Sometimes, despite our best efforts, we don't always win. But not all failures are equal—sometimes we mess up a little, sometimes we mess up catastrophically. Sometimes, we even have a chance to prevent failure—at a small, extra cost.
This chapter introduces degrees of success, allowing you to judge the scale of success and failure accordingly.
When you attempt an action that has a chance of failure, compare your result to the DC and check the list below to see just how well you did.
Krazak is critically hit by an enemy. He takes damage for failing to dodge, then additional damage (the crit damage) for critically failing—two consequences.
When a character succeeds with an ability check or attack roll, something good happens and they get what they wanted. The type of this reward is often clear from the context of the character's action—you hit the monster, you unlock the chest, you identify the potion, etc.
But if the reward isn't clear—or you want to give a character an extra boon for a critical success—consider some of the examples below.
|1||You restore some hit points|
|2||You gain a hit die|
|3||You find some extra gold|
|4||You gain a favor from an ally|
|5||You regain a spell slot|
|6||You deal extra damage|
|7||You heal some mental stress|
|8||You may spend a hit die to recover some hit points|
|9||You may switch places with a nearby ally|
|10||You can move to an advantageous position|
|11||You learn a piece of rare information|
|12||You (temporarily) lose one level of exhaustion|
|13||A magic item regains one charge|
|14||The locals hear about your achievement|
|15||You apply a condition to your enemy|
|16||A god notices your achievement|
|17||A condition improves|
|18||You gain advantage to your next roll|
|19||Your enemies are intimidated by you|
|20||You move your enemy|
When a character fails an action, something bad happens. The type of this consequence is often clear from the context of the character's action—you take damage from an attack, you anger the guards, you fall into the pit, etc.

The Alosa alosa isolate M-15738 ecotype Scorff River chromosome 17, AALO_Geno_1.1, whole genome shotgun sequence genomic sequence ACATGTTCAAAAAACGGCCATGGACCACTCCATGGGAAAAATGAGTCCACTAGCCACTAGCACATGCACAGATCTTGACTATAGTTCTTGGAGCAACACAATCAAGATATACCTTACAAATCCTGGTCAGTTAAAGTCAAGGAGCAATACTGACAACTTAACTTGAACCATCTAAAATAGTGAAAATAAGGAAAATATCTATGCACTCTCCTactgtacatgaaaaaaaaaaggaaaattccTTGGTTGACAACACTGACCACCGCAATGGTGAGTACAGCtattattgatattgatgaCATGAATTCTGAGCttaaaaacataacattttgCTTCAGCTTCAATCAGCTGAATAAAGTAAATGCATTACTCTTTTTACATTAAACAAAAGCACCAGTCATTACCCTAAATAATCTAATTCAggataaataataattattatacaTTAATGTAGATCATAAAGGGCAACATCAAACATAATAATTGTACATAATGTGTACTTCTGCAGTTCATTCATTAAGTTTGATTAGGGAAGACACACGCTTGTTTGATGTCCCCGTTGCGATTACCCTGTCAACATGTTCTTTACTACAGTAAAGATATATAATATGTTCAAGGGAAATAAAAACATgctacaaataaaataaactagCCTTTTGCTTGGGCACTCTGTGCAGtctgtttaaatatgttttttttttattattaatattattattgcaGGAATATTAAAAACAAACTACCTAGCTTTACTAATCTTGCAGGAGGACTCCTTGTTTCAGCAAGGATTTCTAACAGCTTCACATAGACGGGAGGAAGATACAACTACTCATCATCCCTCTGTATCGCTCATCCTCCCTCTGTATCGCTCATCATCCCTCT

But if the consequence isn't clear—or you want to give a character an extra consequence for a critical failure—consider some of the examples below.
|1||You or an ally take damage|
|2||An enemy reacts and takes an action|
|3||You gain some mental stress|
|4||Take a notch on your weapon/armor/item|
|5||You lose an item|
|6||One of your conditions worsens|
|7||Your torch goes out|
|8||An NPC becomes hostile to you|
|9||You lose some gold|
|10||You learn some misinformation|
|11||Your enemy becomes enraged|
|12||You gain the attention of the local guards|
|13||You drop your weapon|
|14||You stop and fall prone|
|15||You are poisoned or diseased|
|16||You are imprisoned|
|17||A crowd turns against you|
|18||A higher authority learns of your misdoings|
|19||A god punishes you|
|20||You lose some ammunition or hit dice|
When you fail by a narrow margin, you may choose to succeed at a cost instead—you get what you want, but something bad happens to you as a consequence.
This may require some negotiation with the GM—if you can't both agree on the cost, you can't succeed. Check the Offerings table below for some inspiration.
|1||25% or 50% of your total hit points|
|2||You lose one or more hit dice|
|3||You lose one or more spell slots|
|4||An item gains a notch|
|5||You gain a condition|
|6||You gain the attention of the enemy|
|7||You are moved into a disadvantageous position|
|8||You lose an item|
|9||You gain a level of exhaustion|
|10||You lose some gold|
|11||An NPC is put in a perilous situation|
|12||You lose renown with a person or faction|
Here are two examples of how to use degrees of success in your game—one to demonstrate Success at a Cost and a negotiation, and another to show critical failure in action.
Chansi is trapped on a collapsing ledge over a dark abyss. Luckily, her friends have thrown down a rope for her to climb to safety.
Viridan, meanwhile, has bluffed his way into a meeting with a local lord—Erasius, Lord of Brekenwell. Viridian hopes to convince the lord to lend his support in the defence of a nearby village.